Sometimes a song can be uptempo and peppy while also being somewhat sad. However, sometimes a song is just....sad. Many are based purely on the writer's imagination, but for these songs, real life proved far more depressing than anything a musician could come up with. These famous songs and memorable tracks might be upbeat or seem like a lot of fun, but they all have super sad and depressing backstories (in fact, you might end up rethinking the inclusion of Van Halen's "Jump" on your pump up playlist).
Some are obvious - for instance, you likely know Eric Clapton wrote "Tears in Heaven" about the passing of his son. But, what Clapton's song "Circus?"
Moreover, plenty of upbeat songs like "99 Red Balloons" and "Semi-Charmed Life" are actually about pretty dark subjects, like nuclear annihilation and addiction. A number of the songs with sad meanings on this list were released posthumously, after the artist passed on, usually from reasons related directly to their sad song lyrics.
Here are songs that are all based on really terrible things that actually happened. They might not seem like sad songs, but if you listen closely, you may shed a tear. Upvote the tracks and singles with the saddest true backstories below... but be sure to grab a box of tissues first.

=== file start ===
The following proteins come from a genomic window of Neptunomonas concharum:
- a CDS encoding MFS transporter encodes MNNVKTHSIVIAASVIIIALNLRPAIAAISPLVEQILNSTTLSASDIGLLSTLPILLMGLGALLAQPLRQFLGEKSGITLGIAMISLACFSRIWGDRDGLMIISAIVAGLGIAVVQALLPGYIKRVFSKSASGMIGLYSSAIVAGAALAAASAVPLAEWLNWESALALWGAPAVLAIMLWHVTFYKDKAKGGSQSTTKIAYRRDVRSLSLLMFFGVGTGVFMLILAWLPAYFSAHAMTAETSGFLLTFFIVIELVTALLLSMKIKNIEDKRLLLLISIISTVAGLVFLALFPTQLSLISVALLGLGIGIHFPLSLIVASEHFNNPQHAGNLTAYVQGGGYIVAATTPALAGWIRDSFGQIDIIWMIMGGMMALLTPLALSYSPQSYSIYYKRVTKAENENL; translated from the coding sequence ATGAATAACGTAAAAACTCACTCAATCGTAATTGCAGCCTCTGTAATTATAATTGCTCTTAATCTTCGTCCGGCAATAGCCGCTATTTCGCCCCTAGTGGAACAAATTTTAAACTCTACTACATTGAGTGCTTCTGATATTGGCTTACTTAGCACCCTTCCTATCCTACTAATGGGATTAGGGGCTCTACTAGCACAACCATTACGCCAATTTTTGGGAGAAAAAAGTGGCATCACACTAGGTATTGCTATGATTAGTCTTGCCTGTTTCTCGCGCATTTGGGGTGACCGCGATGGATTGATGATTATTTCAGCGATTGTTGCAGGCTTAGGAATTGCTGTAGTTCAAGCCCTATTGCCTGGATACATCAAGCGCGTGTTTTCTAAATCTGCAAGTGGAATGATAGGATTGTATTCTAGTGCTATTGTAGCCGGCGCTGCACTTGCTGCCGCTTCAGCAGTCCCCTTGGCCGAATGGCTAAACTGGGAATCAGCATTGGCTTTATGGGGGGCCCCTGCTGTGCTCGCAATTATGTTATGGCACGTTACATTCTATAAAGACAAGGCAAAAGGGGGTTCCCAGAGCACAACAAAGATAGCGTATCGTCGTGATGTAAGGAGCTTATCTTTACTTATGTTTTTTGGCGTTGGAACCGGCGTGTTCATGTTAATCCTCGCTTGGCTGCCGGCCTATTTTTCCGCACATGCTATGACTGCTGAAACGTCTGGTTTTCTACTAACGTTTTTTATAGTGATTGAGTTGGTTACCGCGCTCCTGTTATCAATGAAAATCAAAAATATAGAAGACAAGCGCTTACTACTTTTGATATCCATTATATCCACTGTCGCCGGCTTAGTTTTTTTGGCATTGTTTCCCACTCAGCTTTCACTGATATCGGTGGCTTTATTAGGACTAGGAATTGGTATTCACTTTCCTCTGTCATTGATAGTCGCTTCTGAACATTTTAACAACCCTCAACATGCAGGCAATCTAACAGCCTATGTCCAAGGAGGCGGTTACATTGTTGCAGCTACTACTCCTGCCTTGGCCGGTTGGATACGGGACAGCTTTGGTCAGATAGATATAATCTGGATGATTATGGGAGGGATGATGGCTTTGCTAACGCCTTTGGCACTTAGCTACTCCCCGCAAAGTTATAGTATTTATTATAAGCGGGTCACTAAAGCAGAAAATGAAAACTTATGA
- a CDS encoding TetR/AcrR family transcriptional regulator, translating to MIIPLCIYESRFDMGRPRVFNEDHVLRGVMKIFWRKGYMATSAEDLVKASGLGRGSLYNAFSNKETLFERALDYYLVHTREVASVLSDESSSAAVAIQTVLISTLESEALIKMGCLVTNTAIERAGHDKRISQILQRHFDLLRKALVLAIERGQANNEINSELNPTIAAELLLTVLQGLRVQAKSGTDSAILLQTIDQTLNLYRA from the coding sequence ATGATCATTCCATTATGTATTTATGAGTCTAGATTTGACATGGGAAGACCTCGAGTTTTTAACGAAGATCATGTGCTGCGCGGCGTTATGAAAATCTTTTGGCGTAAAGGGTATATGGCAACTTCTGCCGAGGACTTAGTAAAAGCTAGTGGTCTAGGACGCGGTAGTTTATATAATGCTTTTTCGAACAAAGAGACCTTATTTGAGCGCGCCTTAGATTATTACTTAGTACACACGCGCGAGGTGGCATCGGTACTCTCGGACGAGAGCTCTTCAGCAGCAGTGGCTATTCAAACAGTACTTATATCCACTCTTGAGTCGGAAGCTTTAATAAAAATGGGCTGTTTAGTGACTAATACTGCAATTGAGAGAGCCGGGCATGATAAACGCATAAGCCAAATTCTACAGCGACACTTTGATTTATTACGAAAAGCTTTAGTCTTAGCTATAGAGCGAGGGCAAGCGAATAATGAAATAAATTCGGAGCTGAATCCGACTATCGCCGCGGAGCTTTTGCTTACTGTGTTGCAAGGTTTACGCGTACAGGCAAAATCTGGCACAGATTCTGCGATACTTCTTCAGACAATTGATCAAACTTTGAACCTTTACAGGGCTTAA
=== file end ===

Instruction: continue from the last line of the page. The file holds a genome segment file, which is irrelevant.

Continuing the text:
While Pearl Jam’s “Jeremy” seems obviously focused on a student taking his own life in front of his class, you may not know that the song is actually based on two different shootings. One was a teen who took his own life, but the second is about a school shooting that leader singer Eddie Vedder experienced while he was in school. Thankfully, the second student didn't hurt anyone in the latter incident.
Pop band Fastball’s only hit, “The Way” tells a romanticized version of a real story – about two old people disappearing. Lela and Raymond Howard left home in June 1997 to attend a festival in Texas, despite Lela suffering from Alzheimer’s disease and Raymond having recently had brain surgery.
The couple was found deceased two weeks later at the bottom of a ravine near Hot Springs, AR, hundreds of miles away from where they intended to go.
Deeply-troubled Joy Division lead singer Ian Curtis wrote the band’s only real hit about the tempestuous relationship he had with his wife, Deborah. It also reflected his state of mind in general – and if the song did not communicate how depressed Curtis was, the fact that he took his own life just a few weeks before the track was due to be released as a single did.
While “Tears in Heaven” is famously about the passing of Eric Clapton’s young son, Conor, in 1991, it is not the only song about this subject matter. Another track, “Circus,” from his 1997 album Pilgrim, was also written by Clapton about the tragic accident and is just as sad and forlorn.
The song is about the last time Clapton saw Conor, the night before the accident, when Clapton took him to the circus.